If Teddy Bridgewater’s career with the Vikings is to continue, the team will have to sign him to a new deal for the 2018 season.

League sources said Tuesday morning that the NFL Management Council has decided not to toll the quarterback’s 2017 contract into the new league year, resolving a potentially contentious issue after Bridgewater’s 2016 knee injury caused him to begin the 2017 season on the physically-unable-to-perform (PUP) list. Bridgewater is set to become a free agent March 14.

The NFL’s collective bargaining agreement says a player on the PUP list and in the final year of his contract will have his deal tolled “if he is still physically unable to perform his football services as of the sixth regular-season game.”

The Vikings activated Bridgewater from the PUP list after their Week 6 victory over the Green Bay Packers, setting up the possibility his contract could toll into 2018. Vikings General Manager Rick Spielman said before the Super Bowl, though, that Bridgewater was “technically ready” to become a free agent in March, and that any decision to carry over the final year of the quarterback’s original four-year contract into his fifth season would be made between the league and the NFL Players Association, independent of the Vikings.

Had the NFL decided to enact the tolling provision of the CBA on Bridgewater’s contract, it likely would have triggered a grievance from the NFLPA. NFLPA executive director DeMaurice Smith said on Feb. 2 that the union’s position was “if a player is medically cleared to play, he needs to be activated.

“At times, does that result in a fight between the union and management over a provision in the tolling agreement? Yes. Does it mean that might be language we would want to look at again and change in a new CBA? Yes.”

The union’s case likely would have hung on whether Bridgewater was medically ready to return from the PUP list before he could be activated after six weeks.

Bridgewater said in October he had been ready to practice for several weeks before he was activated, and if the NFLPA would have been able to point to medical data corroborating that claim, it might have been able to successfully argue Bridgewater’s contract should not toll.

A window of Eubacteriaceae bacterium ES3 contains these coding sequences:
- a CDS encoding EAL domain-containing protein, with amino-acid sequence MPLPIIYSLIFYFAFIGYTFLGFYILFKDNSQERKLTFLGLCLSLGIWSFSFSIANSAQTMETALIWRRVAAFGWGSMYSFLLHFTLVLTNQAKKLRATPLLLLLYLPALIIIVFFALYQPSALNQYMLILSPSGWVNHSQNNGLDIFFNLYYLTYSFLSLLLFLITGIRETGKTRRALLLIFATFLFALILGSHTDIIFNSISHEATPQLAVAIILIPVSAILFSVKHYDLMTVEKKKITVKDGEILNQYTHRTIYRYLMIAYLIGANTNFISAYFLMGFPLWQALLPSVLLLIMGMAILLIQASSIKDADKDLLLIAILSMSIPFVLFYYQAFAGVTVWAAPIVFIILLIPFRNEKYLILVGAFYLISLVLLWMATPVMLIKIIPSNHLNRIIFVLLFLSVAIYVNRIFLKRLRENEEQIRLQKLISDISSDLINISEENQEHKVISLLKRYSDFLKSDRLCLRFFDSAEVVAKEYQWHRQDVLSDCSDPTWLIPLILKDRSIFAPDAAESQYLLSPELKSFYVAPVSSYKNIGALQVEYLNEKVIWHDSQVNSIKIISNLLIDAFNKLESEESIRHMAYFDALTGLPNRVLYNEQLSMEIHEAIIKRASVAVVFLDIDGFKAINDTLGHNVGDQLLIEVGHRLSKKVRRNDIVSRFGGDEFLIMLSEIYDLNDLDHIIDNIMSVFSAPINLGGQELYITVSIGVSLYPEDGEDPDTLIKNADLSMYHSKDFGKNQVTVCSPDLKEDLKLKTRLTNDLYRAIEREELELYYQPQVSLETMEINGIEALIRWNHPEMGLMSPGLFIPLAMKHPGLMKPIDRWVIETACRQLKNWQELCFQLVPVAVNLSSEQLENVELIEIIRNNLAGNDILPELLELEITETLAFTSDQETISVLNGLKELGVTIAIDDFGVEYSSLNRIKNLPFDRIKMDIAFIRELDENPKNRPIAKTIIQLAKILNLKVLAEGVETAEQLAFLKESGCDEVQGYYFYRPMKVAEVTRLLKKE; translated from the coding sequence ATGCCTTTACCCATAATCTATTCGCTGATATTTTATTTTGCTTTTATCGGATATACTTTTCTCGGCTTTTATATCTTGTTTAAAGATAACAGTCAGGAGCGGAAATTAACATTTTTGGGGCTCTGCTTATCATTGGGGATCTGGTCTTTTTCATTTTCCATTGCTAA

Instead of going that route, though, the league and union decided by mutual agreement that Bridgewater should become a free agent.

What the open market holds for the 25-year-old remains to be seen. He appeared in only one game in 2017, throwing an incomplete pass and an interception in mop-up duty in a Dec. 17 victory over Cincinnati.

He was inactive for the Vikings’ two playoff games, though the Vikings used him as their backup for the second half of the regular season and maintained he was healthy enough to play.

Asked on Jan. 23 if he would have liked to see more of Bridgewater on the field, coach Mike Zimmer said, “Quite honestly, for him to get on the field is an unbelievable achievement. When this injury happened, I can go through it, we researched this injury. There was 24 of these similar types of injuries through all sports, half of them never came back. I think the earliest one that anybody ever came back was 24 months.

‘‘So, for him to even get to that point to where he was, and be able to come out and practice and compete, get in a game, was a true credit to him. Would I have liked to see him more on the field? Yeah.”

Bridgewater, whose last start came in the Vikings’ NFC wild-card loss to the Seattle Seahawks following the 2015 season, made $1.354 million in 2017. He said at the end of the season he “definitely” sees himself as a starter in 2018.

The Bridgewater decision moves the Vikings a step closer to widespread changes at the quarterback position. NFL Network reported Monday that the Vikings have elected not to use the franchise tag on Case Keenum, who is also set to become a free agent March 14 after throwing for 3,547 yards and 22 touchdowns while leading the Vikings to the NFC Championship Game. Sam Bradford, who began last season as the starter before having his year interrupted because of a knee injury, is also expected to hit free agency.

There is a widespread belief in NFL circles the Vikings could be among the teams vying for the services of Washington quarterback Kirk Cousins, who is scheduled to become a free agent after playing on the franchise tag the past two seasons.

Cousins, who turns 30 in August, has thrown for more than 4,000 yards in each of the past three years, leading the league in completion percentage (69.8) in 2015 and making the Pro Bowl in 2016 after throwing for 4,917 yards.